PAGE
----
Alberts, who has probably been to more auto shows in venues around the world than most people have been to auto shows in their home towns, says that the team at NAIAS is completely aware of the what expectations are among especially younger audiences, so they’re going to be staging the Motor Bella event to appeal to not only this younger demographic, but to car enthusiasts of all types.

But while Motor Bella will be an alternative—given that it is outdoors, it can accommodate a COVID environment that, one hopes—will be less onerous—Alberts says the they’ll be back downtown, too.

If you have any interest in the transformation of auto shows, this is something you need to watch.

You can see it here.

Freep’s Phelan’s Picks

Detroit Free Press auto critic Mark Phelan happens to spend more time driving cars than any dozen people you know—a dozen pre-COVID drivers. Somehow, the pandemic hasn’t inhibited Phelan’s seat time.

Each year Phelan picks what he considers to be the best vehicles introduced during the past year.

2021 Cadillac Escalade (Photo by Steve Fecht for Cadillac)

And his list has been revealed:

Cadillac Escalade: Utility of the Year

Ford F-150: Truck of the Year

Hyundai Elantra: Car of the Year

As for place and show?

For utes:

Ford Mustang Mach-E

Ford Bronco Sport

For trucks:


Jeep Gladiator Mojave

For cars:

Nissan Sentra

Genesis G80

Realize that these are vehicles that have been introduced during the past year, so it isn’t a rating of the best companies.

That said, it can’t be overlooked that Ford has not only a first-place win, but a full third of the list.

Hyundai Motor Group—which has Genesis under its awning—has a win and two vehicles on the list.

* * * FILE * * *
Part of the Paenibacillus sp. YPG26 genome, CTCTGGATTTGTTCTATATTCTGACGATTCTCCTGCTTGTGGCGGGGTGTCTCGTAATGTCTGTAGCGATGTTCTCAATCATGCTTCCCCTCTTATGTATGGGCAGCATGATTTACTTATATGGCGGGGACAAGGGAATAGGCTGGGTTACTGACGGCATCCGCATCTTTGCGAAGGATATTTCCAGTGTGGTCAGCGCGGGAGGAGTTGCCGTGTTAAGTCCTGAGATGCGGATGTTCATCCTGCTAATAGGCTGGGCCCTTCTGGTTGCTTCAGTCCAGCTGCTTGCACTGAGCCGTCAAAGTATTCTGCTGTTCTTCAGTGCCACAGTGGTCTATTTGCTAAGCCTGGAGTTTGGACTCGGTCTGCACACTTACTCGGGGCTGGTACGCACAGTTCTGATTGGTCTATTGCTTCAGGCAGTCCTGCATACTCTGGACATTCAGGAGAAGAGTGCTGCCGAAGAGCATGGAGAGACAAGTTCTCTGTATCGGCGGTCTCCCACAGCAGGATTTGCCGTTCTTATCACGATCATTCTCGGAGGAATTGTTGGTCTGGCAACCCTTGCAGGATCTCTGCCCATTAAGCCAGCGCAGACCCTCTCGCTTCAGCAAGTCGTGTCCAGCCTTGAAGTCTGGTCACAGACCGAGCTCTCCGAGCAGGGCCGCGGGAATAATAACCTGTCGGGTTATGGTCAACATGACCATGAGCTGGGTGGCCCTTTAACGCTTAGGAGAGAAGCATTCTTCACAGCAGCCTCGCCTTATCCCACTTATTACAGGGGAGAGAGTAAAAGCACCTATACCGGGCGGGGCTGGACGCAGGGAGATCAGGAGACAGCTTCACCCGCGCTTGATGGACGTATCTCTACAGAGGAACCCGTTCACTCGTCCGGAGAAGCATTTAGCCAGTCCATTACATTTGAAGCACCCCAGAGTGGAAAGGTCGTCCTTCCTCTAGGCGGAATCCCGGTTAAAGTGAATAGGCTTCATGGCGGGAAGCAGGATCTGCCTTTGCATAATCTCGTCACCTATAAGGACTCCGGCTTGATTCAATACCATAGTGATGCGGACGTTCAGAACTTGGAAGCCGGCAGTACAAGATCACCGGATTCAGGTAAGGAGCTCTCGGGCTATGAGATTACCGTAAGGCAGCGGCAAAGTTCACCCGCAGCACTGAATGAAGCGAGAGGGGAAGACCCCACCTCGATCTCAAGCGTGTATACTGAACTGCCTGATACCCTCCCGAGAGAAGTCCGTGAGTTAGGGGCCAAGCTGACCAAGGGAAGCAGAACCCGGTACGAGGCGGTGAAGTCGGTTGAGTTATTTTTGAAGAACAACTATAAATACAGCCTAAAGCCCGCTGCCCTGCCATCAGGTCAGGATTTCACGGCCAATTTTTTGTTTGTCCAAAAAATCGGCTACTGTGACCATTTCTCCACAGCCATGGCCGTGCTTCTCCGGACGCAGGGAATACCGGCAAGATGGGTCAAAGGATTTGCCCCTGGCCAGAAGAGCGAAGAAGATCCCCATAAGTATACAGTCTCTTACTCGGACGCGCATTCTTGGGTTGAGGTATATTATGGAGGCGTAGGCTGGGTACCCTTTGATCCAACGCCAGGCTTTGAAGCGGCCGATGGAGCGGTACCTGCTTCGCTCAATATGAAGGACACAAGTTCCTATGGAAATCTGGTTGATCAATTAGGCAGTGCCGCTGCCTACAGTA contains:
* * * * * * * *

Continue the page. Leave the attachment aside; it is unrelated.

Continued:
And FCA—soon to be Stellantis—missed first place, but had two on the list.


How competitive the industry is can be determined by taking a look at the list of the semifinalists that were announced by the jury of the North American Car, Truck and Utility of the Year. (Full disclosure: Mark Phelan and I are both jurors.)


Acura TLX

Cadillac CT4/CT4-V\Genesis G80

Hyundai Elantra family (includes N Line and HEV)

Kia K5

Mercedes-Benz E Class Sedan, All-Terrain, Coupe, Cabriolet

Nissan Sentra

Polestar 2


Cadillac Escalade

Chevrolet Tahoe/Suburban

Chevrolet Trailblazer

Ford Bronco Sport

Ford Mustang Mach E

Genesis GV80

Hyundai Santa Fe

Kia Seltos

Kia Sorento

Land Rover Defender

Mazda CX-30

Nissan Rogue

Toyota RAV4 Prime

Toyota Venza

Volvo XC40 P8 Recharge


Ford Super Duty

Ford F-150

Ram 1500 TRX

Jeep Gladiator Mojave

The category finalists that NACTOY picked are not unlike Phelan’s, with a couple of exceptions:


Genesis G80

Hyundai Elantra

Nissan Sentra


Ford F-150

Jeep Gladiator Mojave

Ram 1500 TRX


Ford Mustang Mach-E

Genesis GV80

Land Rover Defender

The results of that will be announced on January 11, 2021.

Here’s one thing that can be said about all of those vehicles:

Tough crowd.